Monday, December 26, 2011

Managing Outlook- Part Two

By Robert Sanborn

Managing Outlook Data Files
Normally, you wouldn’t really need to worry about how Outlook manages files but if you need access to several emails from within Outlook on a different computer, there are a few ways of getting it done. One would be to simply email the messages to you to another account.  Another would be to save individual messages as a text file and not deal with the Outlook data file structure. Just open up the message you want and click /file/save as/.  If there is an attachment you need with it, you simply copy that attachment to any folder on your computer. To export messages to a text file, look at these instructions here:

If you need access to more than just a few messages, it gets far more difficult. Remember that Outlook is a database so just copying off messages or a folders worth of messages to another file to be able to read them will not work very well and in fact, you need to have Outlook available on the other computer that you are going to read these messages. If you don't have the same version of Outlook on that other computer, you need to take special care in copying over the folders to make them compatible with that version of Outlook.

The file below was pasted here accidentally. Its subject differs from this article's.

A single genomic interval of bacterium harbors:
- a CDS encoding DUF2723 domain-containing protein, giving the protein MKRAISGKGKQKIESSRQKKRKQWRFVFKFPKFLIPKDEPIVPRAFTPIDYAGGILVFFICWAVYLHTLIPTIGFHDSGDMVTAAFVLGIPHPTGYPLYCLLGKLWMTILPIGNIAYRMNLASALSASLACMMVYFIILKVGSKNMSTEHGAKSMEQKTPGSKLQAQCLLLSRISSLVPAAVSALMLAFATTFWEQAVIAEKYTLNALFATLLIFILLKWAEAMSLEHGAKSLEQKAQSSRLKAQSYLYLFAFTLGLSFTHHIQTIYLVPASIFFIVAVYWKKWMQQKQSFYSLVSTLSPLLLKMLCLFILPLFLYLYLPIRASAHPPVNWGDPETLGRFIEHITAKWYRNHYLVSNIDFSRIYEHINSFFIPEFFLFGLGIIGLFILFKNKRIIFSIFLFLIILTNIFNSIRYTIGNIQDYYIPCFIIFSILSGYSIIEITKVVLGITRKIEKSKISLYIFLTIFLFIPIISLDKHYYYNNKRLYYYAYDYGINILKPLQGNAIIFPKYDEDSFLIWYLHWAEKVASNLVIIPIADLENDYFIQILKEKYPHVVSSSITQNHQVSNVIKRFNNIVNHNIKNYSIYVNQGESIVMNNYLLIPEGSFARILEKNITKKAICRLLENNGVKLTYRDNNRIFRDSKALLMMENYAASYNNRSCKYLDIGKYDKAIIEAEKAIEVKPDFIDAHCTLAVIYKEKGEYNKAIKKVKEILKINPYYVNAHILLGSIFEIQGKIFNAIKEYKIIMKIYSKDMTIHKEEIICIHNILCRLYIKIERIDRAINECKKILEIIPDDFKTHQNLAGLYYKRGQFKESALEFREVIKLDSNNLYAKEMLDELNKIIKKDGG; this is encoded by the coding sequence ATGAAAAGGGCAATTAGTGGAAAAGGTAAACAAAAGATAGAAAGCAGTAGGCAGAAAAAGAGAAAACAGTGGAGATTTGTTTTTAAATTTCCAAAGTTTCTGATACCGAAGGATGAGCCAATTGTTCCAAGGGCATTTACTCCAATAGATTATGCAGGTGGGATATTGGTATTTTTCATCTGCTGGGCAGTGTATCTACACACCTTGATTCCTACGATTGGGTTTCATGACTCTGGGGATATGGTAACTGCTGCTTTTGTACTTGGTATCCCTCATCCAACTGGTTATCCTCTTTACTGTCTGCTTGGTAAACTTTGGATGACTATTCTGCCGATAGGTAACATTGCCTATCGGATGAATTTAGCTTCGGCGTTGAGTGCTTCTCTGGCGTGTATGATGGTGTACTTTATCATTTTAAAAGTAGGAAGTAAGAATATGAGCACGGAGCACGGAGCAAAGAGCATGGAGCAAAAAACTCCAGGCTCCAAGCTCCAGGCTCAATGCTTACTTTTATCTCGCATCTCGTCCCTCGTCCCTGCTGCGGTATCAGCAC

Outlook does an excellent job of allowing you to manage your email into subject folders.  When you first start Outlook, you have the basic folders of Inbox, Drafts, Sent Items, and Deleted Items. All are subfolders of the main Outlook database. You can right click on Outlook and add as many folders as you like and then move your messages to the various folders. I even set up rules to grab a message when it comes in and automatically move it to its appropriate folder. If there is a new message in one of the folders, it will be in bold with a number beside it indicating how many new unread messages are in that folder so it is easy to spot the new mail when it comes in.
Outlook 2010 makes it much easier to deal with the .pst files. If you have an older version of Outlook, you may have to do a Google search to find out more information.  Indiana University has a good reference article (from what this is based on) at:  - the following is from IU.

Next time we’ll learn how to set up personal folders.

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